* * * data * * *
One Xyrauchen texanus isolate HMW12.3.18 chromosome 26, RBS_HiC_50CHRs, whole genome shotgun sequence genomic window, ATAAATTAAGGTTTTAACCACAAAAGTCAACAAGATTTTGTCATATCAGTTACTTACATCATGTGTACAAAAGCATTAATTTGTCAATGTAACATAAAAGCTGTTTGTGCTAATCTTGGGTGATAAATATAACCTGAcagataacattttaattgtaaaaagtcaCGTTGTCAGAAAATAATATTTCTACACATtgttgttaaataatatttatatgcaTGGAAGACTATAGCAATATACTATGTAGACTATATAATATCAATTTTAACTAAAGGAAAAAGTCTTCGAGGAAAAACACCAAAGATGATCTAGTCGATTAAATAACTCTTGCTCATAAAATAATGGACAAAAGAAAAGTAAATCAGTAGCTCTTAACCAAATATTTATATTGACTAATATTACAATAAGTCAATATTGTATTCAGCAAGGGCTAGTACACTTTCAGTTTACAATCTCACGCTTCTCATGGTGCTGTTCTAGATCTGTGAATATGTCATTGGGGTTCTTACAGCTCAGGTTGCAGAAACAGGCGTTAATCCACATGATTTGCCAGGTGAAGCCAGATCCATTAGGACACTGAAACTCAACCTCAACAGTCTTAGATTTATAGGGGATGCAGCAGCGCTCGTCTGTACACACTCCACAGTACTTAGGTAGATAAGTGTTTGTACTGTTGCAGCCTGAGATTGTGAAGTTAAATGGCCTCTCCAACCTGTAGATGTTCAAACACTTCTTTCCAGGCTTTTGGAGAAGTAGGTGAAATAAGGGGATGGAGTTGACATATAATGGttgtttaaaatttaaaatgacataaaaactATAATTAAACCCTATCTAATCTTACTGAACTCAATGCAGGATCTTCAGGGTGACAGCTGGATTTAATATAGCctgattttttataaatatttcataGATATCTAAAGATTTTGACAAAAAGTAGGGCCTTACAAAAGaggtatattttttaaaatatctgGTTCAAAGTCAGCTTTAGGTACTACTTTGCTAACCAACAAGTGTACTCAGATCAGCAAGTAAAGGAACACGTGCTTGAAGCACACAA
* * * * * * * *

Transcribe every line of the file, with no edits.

One Xyrauchen texanus isolate HMW12.3.18 chromosome 26, RBS_HiC_50CHRs, whole genome shotgun sequence genomic window, ATAAATTAAGGTTTTAACCACAAAAGTCAACAAGATTTTGTCATATCAGTTACTTACATCATGTGTACAAAAGCATTAATTTGTCAATGTAACATAAAAGCTGTTTGTGCTAATCTTGGGTGATAAATATAACCTGAcagataacattttaattgtaaaaagtcaCGTTGTCAGAAAATAATATTTCTACACATtgttgttaaataatatttatatgcaTGGAAGACTATAGCAATATACTATGTAGACTATATAATATCAATTTTAACTAAAGGAAAAAGTCTTCGAGGAAAAACACCAAAGATGATCTAGTCGATTAAATAACTCTTGCTCATAAAATAATGGACAAAAGAAAAGTAAATCAGTAGCTCTTAACCAAATATTTATATTGACTAATATTACAATAAGTCAATATTGTATTCAGCAAGGGCTAGTACACTTTCAGTTTACAATCTCACGCTTCTCATGGTGCTGTTCTAGATCTGTGAATATGTCATTGGGGTTCTTACAGCTCAGGTTGCAGAAACAGGCGTTAATCCACATGATTTGCCAGGTGAAGCCAGATCCATTAGGACACTGAAACTCAACCTCAACAGTCTTAGATTTATAGGGGATGCAGCAGCGCTCGTCTGTACACACTCCACAGTACTTAGGTAGATAAGTGTTTGTACTGTTGCAGCCTGAGATTGTGAAGTTAAATGGCCTCTCCAACCTGTAGATGTTCAAACACTTCTTTCCAGGCTTTTGGAGAAGTAGGTGAAATAAGGGGATGGAGTTGACATATAATGGttgtttaaaatttaaaatgacataaaaactATAATTAAACCCTATCTAATCTTACTGAACTCAATGCAGGATCTTCAGGGTGACAGCTGGATTTAATATAGCctgattttttataaatatttcataGATATCTAAAGATTTTGACAAAAAGTAGGGCCTTACAAAAGaggtatattttttaaaatatctgGTTCAAAGTCAGCTTTAGGTACTACTTTGCTAACCAACAAGTGTACTCAGATCAGCAAGTAAAGGAACACGTGCTTGAAGCACACAA